When Others Make Us Angry
When we are angry, we are very vulnerable to being manipulated. Our logical thought processes have been swept away by a tide of emotional reactions and counter reactions. We are, in this state, very likely to do exactly what our sparring partners expect us to do. They do not expect us to do anything reasonable or constructive. They expect us to be as immature and vindictive as they are. “That’s fair.” We self sabotage our happiness when we play this game of tug-o-war and become defensive. We take their absurd insults personally, where the exchange sounds something like this: “You’re a failure.” “No I’m not.” “Yes you are.” “You take that back.”
We will get nowhere this way. One of us has to be the adult in the room. If they do not know how, then we must.. We can choose not to take their words literally, personally or seriously. We are not in a court of law and do not have to defend ouselves against their false accusations. We can choose to do something else instead. In fact, we can do anything we want as long as it is based on a choice for us, not against them and not a mindless reaction to their provocation. If we are tired of this useless third‑grade game, we can learn some new responses to old jabs:
When they say: “You suck.”
Do the unexpected by saying: “You got a real problem there, I don’t know what to tell you.”
When they say: “You’re stupid.”
Do the unexpected by saying: “It’s just awful, isn’t it.”
When they say: “Come back here and fight like a man.”
Do the unexpected by saying: “You got a real problem there. I don’t know what to tell you.”
When they say: “I hate you.”
Do the unexpected by saying: “I am sorry you are so angry.”
When they say: “I am not angry. Your being so stupid.”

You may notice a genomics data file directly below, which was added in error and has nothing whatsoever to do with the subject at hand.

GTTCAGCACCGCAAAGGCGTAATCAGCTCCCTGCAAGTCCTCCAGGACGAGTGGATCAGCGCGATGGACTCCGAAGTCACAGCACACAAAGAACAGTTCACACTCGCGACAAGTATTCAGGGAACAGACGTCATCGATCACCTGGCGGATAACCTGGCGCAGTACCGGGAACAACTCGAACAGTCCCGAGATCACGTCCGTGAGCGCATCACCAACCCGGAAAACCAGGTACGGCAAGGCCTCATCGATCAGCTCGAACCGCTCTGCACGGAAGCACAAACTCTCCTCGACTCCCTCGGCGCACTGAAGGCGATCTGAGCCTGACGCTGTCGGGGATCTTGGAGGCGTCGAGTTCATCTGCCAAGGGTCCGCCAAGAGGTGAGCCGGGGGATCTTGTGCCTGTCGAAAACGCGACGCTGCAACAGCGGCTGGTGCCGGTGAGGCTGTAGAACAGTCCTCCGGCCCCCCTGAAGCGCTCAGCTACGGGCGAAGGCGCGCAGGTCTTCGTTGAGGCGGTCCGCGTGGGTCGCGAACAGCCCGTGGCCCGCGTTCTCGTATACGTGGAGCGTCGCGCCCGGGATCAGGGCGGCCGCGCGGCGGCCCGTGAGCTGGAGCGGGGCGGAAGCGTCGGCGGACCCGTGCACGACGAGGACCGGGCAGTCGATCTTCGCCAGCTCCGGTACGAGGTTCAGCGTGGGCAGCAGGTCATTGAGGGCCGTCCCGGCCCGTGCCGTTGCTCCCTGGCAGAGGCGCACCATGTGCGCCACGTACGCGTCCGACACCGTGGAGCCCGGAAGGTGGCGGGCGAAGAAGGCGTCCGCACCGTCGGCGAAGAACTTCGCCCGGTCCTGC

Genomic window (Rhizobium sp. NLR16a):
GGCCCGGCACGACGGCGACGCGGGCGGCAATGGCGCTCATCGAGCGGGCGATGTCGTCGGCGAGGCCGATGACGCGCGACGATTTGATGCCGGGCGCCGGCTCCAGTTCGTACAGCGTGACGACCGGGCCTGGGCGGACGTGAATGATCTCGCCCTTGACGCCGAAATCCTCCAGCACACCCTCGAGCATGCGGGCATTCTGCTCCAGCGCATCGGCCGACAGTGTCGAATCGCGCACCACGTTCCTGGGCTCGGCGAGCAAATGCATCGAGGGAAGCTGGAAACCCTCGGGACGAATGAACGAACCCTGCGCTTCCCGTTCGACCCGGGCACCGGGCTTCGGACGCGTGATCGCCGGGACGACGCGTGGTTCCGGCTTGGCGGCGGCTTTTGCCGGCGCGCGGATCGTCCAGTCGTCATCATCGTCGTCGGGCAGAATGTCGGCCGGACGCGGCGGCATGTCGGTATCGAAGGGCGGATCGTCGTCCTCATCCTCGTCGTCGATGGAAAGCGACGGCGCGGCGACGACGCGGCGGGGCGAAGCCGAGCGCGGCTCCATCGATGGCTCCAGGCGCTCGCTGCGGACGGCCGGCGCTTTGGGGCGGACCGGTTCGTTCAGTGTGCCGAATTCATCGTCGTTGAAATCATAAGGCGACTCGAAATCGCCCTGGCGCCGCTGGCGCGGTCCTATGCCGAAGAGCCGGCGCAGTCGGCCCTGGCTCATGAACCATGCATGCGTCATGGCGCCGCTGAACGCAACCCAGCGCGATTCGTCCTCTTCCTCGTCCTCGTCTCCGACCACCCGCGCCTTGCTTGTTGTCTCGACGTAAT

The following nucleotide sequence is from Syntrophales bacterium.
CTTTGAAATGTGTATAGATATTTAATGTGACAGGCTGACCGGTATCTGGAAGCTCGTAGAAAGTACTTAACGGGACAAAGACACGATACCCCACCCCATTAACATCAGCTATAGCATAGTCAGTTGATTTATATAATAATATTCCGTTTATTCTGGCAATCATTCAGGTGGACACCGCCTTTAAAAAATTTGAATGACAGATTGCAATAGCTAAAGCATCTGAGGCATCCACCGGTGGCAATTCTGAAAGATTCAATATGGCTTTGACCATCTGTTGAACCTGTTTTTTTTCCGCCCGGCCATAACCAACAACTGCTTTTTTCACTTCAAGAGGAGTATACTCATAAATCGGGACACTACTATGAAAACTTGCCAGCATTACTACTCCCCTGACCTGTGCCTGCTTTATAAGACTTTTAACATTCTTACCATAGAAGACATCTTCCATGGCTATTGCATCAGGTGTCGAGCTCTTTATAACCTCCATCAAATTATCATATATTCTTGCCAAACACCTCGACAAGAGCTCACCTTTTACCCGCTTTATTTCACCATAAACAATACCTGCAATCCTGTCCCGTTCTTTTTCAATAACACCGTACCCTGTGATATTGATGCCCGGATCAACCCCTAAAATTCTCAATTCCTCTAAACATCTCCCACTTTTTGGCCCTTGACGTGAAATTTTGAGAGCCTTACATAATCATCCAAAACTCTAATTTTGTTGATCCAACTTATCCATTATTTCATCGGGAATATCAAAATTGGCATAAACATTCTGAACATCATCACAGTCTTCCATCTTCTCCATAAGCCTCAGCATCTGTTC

Do the unexpected by saying: “I don’t know how you stand it.”
When they say: “Why do you have to be such a jerk?”
Do the unexpected by saying: “I never thought of it that way.”
We must use our tone to ensure we are not being antagonistic. Have you ever taken a road trip and gotten lost? You don’t know where you are and feel a bit confused on what to do. Do you stop and get directions? Do you turn around? Do you pull over for the night? do you keep going? Your concerned, confused, and unsure what direction to go. That is the tone to use, confused. Really you don’t know what’s going on and why the other person is making these false accusations.You speak slow and softer, but deliberate and clear.
Notice the responses above do not have to make sense. We are using our response to set limits. It is not our responsibility to straighten them out and defend against their false accusations, We are implying that this is not a court of law and do not have to proove our innocence and defend against the guilt of some absurd accusation. The game of tug-o-war is over, we are not going to pick up the rope and get dragged through the mud. They can no longer control us into reacting defensively on their terms. We have a choice now, an alternative mode of responding. This alternative gives us a 100‑percent improvement over the old days when we had only one choice, a knee‑jerk reaction to defend ourselves, which was not much of a selection.
Two men arguing image available from Shutterstock.
Karmin, A. (2014). When Others Make Us Angry. Psych Central. Retrieved on February 27, 2017, from https://blogs.psychcentral.com/anger/2013/07/when-others-make-us-angry/